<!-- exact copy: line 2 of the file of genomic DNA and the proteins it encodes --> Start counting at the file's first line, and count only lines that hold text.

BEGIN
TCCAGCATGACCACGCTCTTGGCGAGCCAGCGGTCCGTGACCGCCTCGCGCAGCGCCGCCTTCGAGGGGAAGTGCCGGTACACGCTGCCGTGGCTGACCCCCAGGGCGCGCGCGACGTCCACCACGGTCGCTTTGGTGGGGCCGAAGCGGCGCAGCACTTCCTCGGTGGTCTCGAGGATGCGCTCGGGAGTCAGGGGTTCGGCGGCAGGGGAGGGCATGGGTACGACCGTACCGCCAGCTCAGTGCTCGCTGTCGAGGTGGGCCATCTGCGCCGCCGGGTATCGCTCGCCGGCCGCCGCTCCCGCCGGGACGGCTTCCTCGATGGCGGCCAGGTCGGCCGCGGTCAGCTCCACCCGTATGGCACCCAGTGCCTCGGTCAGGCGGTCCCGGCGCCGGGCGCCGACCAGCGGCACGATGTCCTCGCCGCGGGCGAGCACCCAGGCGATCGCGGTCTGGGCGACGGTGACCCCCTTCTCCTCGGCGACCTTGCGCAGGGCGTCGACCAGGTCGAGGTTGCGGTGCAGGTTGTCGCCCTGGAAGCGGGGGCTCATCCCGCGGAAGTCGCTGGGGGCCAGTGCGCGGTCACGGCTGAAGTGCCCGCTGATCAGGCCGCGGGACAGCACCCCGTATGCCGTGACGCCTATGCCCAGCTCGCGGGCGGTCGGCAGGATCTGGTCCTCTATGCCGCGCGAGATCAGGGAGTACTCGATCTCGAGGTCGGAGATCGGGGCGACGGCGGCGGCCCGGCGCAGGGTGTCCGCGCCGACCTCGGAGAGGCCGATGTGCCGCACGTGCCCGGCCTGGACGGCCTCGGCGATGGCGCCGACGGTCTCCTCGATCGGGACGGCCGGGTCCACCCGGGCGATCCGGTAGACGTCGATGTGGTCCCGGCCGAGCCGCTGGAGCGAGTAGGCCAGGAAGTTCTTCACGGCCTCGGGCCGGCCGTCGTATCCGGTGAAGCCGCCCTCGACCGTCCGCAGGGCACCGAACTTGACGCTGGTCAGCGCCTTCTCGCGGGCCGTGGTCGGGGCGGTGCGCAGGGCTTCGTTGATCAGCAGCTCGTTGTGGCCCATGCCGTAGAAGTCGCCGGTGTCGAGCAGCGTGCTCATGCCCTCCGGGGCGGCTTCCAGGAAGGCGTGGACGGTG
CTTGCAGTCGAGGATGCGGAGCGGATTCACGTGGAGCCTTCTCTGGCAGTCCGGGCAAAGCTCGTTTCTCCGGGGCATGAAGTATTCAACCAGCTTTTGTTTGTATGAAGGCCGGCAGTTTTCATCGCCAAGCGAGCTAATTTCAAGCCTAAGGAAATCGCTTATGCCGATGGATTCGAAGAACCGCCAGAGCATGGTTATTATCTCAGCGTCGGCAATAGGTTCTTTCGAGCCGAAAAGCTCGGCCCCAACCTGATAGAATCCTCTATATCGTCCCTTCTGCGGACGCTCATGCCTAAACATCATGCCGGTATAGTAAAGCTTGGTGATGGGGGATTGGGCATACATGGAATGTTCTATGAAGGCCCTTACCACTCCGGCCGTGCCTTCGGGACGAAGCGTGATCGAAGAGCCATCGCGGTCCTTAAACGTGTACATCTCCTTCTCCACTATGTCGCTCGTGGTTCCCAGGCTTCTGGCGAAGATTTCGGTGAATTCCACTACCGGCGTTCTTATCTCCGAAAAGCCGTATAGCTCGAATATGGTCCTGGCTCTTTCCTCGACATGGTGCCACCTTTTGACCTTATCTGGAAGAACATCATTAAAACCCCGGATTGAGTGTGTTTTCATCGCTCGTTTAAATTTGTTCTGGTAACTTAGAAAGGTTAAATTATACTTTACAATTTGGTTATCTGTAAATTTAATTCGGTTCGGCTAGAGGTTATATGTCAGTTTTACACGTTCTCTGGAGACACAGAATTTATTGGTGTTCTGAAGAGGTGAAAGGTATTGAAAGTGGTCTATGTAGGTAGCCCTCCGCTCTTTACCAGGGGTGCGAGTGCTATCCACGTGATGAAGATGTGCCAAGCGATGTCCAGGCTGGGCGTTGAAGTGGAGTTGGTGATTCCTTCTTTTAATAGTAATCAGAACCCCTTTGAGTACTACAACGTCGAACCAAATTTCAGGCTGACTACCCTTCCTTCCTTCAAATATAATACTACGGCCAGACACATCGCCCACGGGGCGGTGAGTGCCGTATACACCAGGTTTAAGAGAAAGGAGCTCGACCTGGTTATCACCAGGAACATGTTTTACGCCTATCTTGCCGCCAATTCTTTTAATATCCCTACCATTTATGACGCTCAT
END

CTTGCAGTCGAGGATGCGGAGCGGATTCACGTGGAGCCTTCTCTGGCAGTCCGGGCAAAGCTCGTTTCTCCGGGGCATGAAGTATTCAACCAGCTTTTGTTTGTATGAAGGCCGGCAGTTTTCATCGCCAAGCGAGCTAATTTCAAGCCTAAGGAAATCGCTTATGCCGATGGATTCGAAGAACCGCCAGAGCATGGTTATTATCTCAGCGTCGGCAATAGGTTCTTTCGAGCCGAAAAGCTCGGCCCCAACCTGATAGAATCCTCTATATCGTCCCTTCTGCGGACGCTCATGCCTAAACATCATGCCGGTATAGTAAAGCTTGGTGATGGGGGATTGGGCATACATGGAATGTTCTATGAAGGCCCTTACCACTCCGGCCGTGCCTTCGGGACGAAGCGTGATCGAAGAGCCATCGCGGTCCTTAAACGTGTACATCTCCTTCTCCACTATGTCGCTCGTGGTTCCCAGGCTTCTGGCGAAGATTTCGGTGAATTCCACTACCGGCGTTCTTATCTCCGAAAAGCCGTATAGCTCGAATATGGTCCTGGCTCTTTCCTCGACATGGTGCCACCTTTTGACCTTATCTGGAAGAACATCATTAAAACCCCGGATTGAGTGTGTTTTCATCGCTCGTTTAAATTTGTTCTGGTAACTTAGAAAGGTTAAATTATACTTTACAATTTGGTTATCTGTAAATTTAATTCGGTTCGGCTAGAGGTTATATGTCAGTTTTACACGTTCTCTGGAGACACAGAATTTATTGGTGTTCTGAAGAGGTGAAAGGTATTGAAAGTGGTCTATGTAGGTAGCCCTCCGCTCTTTACCAGGGGTGCGAGTGCTATCCACGTGATGAAGATGTGCCAAGCGATGTCCAGGCTGGGCGTTGAAGTGGAGTTGGTGATTCCTTCTTTTAATAGTAATCAGAACCCCTTTGAGTACTACAACGTCGAACCAAATTTCAGGCTGACTACCCTTCCTTCCTTCAAATATAATACTACGGCCAGACACATCGCCCACGGGGCGGTGAGTGCCGTATACACCAGGTTTAAGAGAAAGGAGCTCGACCTGGTTATCACCAGGAACATGTTTTACGCCTATCTTGCCGCCAATTCTTTTAATATCCCTACCATTTATGACGCTCAT